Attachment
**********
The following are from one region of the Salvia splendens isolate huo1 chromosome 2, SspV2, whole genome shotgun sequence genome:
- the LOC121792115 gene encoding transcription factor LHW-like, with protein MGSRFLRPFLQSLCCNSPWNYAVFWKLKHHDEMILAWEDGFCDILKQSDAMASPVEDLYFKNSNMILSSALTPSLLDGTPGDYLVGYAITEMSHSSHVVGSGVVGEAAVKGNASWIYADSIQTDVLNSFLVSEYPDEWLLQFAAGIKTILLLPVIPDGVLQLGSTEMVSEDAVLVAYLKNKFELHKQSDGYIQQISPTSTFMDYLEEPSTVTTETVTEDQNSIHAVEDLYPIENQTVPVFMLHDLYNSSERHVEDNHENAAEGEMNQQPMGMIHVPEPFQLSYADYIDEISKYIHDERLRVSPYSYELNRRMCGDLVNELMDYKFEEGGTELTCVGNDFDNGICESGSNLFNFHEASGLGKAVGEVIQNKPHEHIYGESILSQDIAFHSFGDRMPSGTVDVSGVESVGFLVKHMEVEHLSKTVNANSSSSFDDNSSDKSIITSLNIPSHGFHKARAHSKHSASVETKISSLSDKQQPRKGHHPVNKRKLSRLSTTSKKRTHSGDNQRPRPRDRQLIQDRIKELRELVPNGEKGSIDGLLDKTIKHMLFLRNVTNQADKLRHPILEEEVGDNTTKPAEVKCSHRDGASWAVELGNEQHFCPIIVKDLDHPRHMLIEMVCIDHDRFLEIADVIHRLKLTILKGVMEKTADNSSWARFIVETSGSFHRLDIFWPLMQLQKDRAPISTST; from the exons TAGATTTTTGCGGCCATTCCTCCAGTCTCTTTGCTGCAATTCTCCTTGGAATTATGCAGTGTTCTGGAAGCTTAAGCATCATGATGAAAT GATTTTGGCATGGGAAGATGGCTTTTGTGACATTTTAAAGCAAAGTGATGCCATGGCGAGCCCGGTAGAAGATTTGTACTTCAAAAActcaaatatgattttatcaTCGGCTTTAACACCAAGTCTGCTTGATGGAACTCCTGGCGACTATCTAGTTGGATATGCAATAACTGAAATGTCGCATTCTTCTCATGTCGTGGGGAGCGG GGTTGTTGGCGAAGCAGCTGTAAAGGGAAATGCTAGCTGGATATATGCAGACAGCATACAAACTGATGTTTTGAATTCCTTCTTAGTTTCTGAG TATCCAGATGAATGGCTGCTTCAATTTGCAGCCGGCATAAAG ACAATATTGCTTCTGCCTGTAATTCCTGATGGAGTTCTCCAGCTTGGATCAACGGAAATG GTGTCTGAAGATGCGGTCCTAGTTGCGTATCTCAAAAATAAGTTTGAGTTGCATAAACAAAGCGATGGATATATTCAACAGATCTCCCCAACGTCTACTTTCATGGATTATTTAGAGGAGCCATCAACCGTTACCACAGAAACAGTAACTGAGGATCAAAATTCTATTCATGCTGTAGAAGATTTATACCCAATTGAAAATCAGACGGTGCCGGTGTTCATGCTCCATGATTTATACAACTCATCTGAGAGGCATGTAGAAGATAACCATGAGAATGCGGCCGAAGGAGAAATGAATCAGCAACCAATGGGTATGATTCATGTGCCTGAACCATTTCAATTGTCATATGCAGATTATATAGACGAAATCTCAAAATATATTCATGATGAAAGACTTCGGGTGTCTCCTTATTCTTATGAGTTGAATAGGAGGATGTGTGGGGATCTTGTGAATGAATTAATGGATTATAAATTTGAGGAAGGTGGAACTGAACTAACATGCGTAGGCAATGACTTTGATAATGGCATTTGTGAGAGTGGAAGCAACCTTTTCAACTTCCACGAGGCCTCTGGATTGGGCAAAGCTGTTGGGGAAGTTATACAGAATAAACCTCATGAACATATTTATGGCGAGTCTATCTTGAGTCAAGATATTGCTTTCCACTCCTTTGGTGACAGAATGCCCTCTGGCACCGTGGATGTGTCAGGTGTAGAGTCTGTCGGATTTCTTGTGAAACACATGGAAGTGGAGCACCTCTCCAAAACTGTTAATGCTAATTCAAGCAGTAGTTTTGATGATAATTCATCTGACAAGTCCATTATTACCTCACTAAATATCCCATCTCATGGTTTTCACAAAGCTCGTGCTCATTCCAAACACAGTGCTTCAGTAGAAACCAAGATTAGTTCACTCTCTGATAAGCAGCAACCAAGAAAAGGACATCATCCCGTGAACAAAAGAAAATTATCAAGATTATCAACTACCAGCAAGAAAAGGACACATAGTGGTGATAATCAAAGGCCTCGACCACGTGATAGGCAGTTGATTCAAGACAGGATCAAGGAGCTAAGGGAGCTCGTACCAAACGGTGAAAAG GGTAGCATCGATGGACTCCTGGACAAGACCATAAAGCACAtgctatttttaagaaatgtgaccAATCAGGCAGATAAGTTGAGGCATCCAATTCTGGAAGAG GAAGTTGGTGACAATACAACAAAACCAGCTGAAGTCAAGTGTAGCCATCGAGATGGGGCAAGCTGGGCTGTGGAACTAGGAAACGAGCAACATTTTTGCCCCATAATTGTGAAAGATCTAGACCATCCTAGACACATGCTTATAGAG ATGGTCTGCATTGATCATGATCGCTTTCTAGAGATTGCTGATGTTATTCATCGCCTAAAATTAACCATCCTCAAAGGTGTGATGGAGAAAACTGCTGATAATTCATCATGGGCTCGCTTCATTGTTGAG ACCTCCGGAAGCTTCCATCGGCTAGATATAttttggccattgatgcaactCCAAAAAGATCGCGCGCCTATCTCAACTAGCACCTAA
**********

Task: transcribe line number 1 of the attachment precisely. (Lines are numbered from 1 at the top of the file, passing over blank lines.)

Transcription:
The following are from one region of the Salvia splendens isolate huo1 chromosome 2, SspV2, whole genome shotgun sequence genome: